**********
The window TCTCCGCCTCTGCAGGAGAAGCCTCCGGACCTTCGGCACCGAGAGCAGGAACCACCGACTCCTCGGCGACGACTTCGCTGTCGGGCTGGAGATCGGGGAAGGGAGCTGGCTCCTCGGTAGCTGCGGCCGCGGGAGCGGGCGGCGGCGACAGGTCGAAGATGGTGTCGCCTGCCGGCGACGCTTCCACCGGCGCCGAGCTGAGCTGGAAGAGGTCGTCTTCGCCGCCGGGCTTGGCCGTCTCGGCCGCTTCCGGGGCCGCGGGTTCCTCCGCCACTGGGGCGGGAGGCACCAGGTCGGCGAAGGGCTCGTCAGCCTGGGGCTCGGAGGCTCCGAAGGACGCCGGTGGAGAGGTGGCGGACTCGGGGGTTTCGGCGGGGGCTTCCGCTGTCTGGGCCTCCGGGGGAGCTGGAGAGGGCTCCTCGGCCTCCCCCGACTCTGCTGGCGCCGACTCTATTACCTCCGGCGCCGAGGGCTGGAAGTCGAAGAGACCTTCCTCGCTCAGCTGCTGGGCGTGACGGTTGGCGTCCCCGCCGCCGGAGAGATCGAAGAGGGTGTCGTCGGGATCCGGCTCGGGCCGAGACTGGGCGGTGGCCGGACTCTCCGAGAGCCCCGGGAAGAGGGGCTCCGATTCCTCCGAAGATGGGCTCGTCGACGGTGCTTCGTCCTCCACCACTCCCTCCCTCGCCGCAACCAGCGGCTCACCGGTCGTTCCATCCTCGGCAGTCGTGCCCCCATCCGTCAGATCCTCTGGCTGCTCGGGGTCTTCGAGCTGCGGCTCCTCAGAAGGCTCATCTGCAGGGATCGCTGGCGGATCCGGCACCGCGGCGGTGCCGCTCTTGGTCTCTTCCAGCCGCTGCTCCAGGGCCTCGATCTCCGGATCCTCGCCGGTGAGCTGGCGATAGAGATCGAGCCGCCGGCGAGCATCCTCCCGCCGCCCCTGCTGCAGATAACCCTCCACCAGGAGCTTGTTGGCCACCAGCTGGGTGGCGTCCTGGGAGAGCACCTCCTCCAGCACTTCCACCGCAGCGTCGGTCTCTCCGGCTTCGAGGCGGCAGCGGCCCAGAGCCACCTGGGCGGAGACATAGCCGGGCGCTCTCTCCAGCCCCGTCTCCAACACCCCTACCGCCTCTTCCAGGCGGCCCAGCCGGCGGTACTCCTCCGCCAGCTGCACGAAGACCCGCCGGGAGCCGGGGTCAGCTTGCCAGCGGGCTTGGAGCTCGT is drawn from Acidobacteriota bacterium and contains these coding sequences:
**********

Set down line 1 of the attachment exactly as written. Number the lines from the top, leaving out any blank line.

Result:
The window TCTCCGCCTCTGCAGGAGAAGCCTCCGGACCTTCGGCACCGAGAGCAGGAACCACCGACTCCTCGGCGACGACTTCGCTGTCGGGCTGGAGATCGGGGAAGGGAGCTGGCTCCTCGGTAGCTGCGGCCGCGGGAGCGGGCGGCGGCGACAGGTCGAAGATGGTGTCGCCTGCCGGCGACGCTTCCACCGGCGCCGAGCTGAGCTGGAAGAGGTCGTCTTCGCCGCCGGGCTTGGCCGTCTCGGCCGCTTCCGGGGCCGCGGGTTCCTCCGCCACTGGGGCGGGAGGCACCAGGTCGGCGAAGGGCTCGTCAGCCTGGGGCTCGGAGGCTCCGAAGGACGCCGGTGGAGAGGTGGCGGACTCGGGGGTTTCGGCGGGGGCTTCCGCTGTCTGGGCCTCCGGGGGAGCTGGAGAGGGCTCCTCGGCCTCCCCCGACTCTGCTGGCGCCGACTCTATTACCTCCGGCGCCGAGGGCTGGAAGTCGAAGAGACCTTCCTCGCTCAGCTGCTGGGCGTGACGGTTGGCGTCCCCGCCGCCGGAGAGATCGAAGAGGGTGTCGTCGGGATCCGGCTCGGGCCGAGACTGGGCGGTGGCCGGACTCTCCGAGAGCCCCGGGAAGAGGGGCTCCGATTCCTCCGAAGATGGGCTCGTCGACGGTGCTTCGTCCTCCACCACTCCCTCCCTCGCCGCAACCAGCGGCTCACCGGTCGTTCCATCCTCGGCAGTCGTGCCCCCATCCGTCAGATCCTCTGGCTGCTCGGGGTCTTCGAGCTGCGGCTCCTCAGAAGGCTCATCTGCAGGGATCGCTGGCGGATCCGGCACCGCGGCGGTGCCGCTCTTGGTCTCTTCCAGCCGCTGCTCCAGGGCCTCGATCTCCGGATCCTCGCCGGTGAGCTGGCGATAGAGATCGAGCCGCCGGCGAGCATCCTCCCGCCGCCCCTGCTGCAGATAACCCTCCACCAGGAGCTTGTTGGCCACCAGCTGGGTGGCGTCCTGGGAGAGCACCTCCTCCAGCACTTCCACCGCAGCGTCGGTCTCTCCGGCTTCGAGGCGGCAGCGGCCCAGAGCCACCTGGGCGGAGACATAGCCGGGCGCTCTCTCCAGCCCCGTCTCCAACACCCCTACCGCCTCTTCCAGGCGGCCCAGCCGGCGGTACTCCTCCGCCAGCTGCACGAAGACCCGCCGGGAGCCGGGGTCAGCTTGCCAGCGGGCTTGGAGCTCGT is drawn from Acidobacteriota bacterium and contains these coding sequences: